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Upland Oak Woodland

Upland oak woodlands are characterised by a predominance of oak Quercus spp. and birch Betula spp. in the canopy, with varying amounts of holly Ilex aquifolium, rowan Sorbus aucuparia and hazel Corylus avellana as the main understorey species. Such woods are often rich in mosses, liverworts, lichens and ferns and often hold a distinctive assemblage of breeding birds which includes redstart, wood warbler and pied flycatcher. The upland oak woodlands of Britain and Ireland are considered to be of international importance because of their extent and distinctive plant and animal communities.

Current status

There are no precise figures for the total extent of this woodland type, but it is believed to be between 70 000 and 100 000 ha in the UK, with major concentrations in south west Scotland, Cumbria, Gwynedd, Devon and Cornwall.

Within the Region, upland oak woodlands are mainly found within the North Pennines and the Northumberland National Park. Typically they occur as fragments of woodland surviving on steep sided valleys, with few blocks exceeding five ha in size. No reliable figures exist for the extent of the habitat but rough estimates have been made of 550 - 600 ha for Northumberland and 925 ha in County Durham.


  • Overgrazing by domestic stock, deer and rabbits, leading to a loss of ground flora, difficulties in regeneration of tree species and changes to the woodland structure.
  • Upland semi-natural woods have declined by around 30 - 40% in area over the last 60 years as a result of replanting, development and conversion to grazing. Recent policy changes (eg by the Forestry Commission) have greatly reduced the amount of inappropriate planting that takes place in woods. 
  • Invasion by species such as Rhododendron spp. which shades out the ground layers and eliminates much of the conservation interest.
  • Development pressures, such as new roads and quarries.
  • Air pollution may affect lichen and bryophyte communities within woodlands.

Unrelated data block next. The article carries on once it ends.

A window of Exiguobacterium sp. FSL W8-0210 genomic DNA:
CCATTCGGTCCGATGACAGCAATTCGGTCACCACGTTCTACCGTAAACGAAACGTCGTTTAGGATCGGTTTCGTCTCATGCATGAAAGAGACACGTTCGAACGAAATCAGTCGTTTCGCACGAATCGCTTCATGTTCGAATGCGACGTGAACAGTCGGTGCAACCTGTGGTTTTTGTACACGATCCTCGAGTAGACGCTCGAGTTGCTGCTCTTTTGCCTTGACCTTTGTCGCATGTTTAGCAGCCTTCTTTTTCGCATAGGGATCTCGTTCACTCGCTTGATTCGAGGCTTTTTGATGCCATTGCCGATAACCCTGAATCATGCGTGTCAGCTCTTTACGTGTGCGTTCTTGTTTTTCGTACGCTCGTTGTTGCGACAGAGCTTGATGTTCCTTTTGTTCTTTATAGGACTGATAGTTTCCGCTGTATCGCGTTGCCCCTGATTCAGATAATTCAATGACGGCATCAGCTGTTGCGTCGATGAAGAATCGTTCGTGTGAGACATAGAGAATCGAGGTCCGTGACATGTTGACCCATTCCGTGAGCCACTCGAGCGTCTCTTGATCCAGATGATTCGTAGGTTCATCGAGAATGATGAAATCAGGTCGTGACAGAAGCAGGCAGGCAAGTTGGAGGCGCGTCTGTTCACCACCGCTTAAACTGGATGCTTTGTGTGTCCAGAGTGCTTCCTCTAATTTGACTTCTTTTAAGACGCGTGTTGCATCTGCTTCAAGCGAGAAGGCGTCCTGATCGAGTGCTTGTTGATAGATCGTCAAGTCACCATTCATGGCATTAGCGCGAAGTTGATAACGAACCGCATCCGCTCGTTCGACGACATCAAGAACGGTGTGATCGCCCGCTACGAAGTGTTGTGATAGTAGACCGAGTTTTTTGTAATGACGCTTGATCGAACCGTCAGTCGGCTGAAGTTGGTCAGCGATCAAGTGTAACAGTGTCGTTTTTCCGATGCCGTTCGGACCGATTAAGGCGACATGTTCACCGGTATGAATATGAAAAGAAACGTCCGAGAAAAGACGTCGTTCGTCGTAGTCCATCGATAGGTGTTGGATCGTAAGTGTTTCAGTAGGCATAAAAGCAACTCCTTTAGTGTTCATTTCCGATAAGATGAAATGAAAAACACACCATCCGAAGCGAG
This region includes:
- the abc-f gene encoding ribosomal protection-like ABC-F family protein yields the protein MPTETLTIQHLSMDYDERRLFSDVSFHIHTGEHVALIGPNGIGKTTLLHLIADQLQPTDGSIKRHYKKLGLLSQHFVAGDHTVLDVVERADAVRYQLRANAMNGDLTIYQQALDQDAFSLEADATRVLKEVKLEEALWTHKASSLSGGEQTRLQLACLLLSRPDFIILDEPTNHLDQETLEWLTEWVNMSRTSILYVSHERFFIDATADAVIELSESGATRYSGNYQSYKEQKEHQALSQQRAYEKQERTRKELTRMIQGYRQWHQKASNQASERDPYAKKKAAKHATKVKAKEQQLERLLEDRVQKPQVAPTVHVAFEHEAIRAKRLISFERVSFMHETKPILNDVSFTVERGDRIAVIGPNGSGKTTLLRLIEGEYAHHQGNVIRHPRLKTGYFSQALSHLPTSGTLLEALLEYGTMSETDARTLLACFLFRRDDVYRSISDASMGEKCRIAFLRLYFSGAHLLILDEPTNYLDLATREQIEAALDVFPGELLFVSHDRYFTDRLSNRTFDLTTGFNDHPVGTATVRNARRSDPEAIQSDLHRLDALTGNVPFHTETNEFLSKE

• Grazing by the introduced Muntjac deer can be particularly destructive of woodland ground flora, and the expansion of the species within the region is a potential threat.

Opportunities for protection and enhancement

  • Enhancement through fencing to eliminate/reduce grazing; supplementary planting, bracken spraying, gap creation, scarification and other practices to encourage natural regeneration of tree species; creation of links between existing woodlands and boundary features.
  • The Forestry Commissionís Woodland Grant Scheme gives grants for the planting of new woodlands. The Annual Management Grant and Woodland Improvement Grant make payments for the management of existing woodlands. The New Native Woodlands in National Parks Challenge scheme and the Jigsaw Challenge within the North Pennines are targeted at creating new native woodlands, extending and linking existing semi-natural ancient woodlands.
  • The Northumberland National Park enters into woodland management agreements with landowners to secure the management of existing woodlands.
  • A number of upland oak woodland sites are managed as nature reserves, for example Holystone North Wood is a Northumberland Wildlife Trust reserve.
  • Forest Enterprise are carrying out restoration of native broadleaved woodland on some sites as part of their forest design plan process.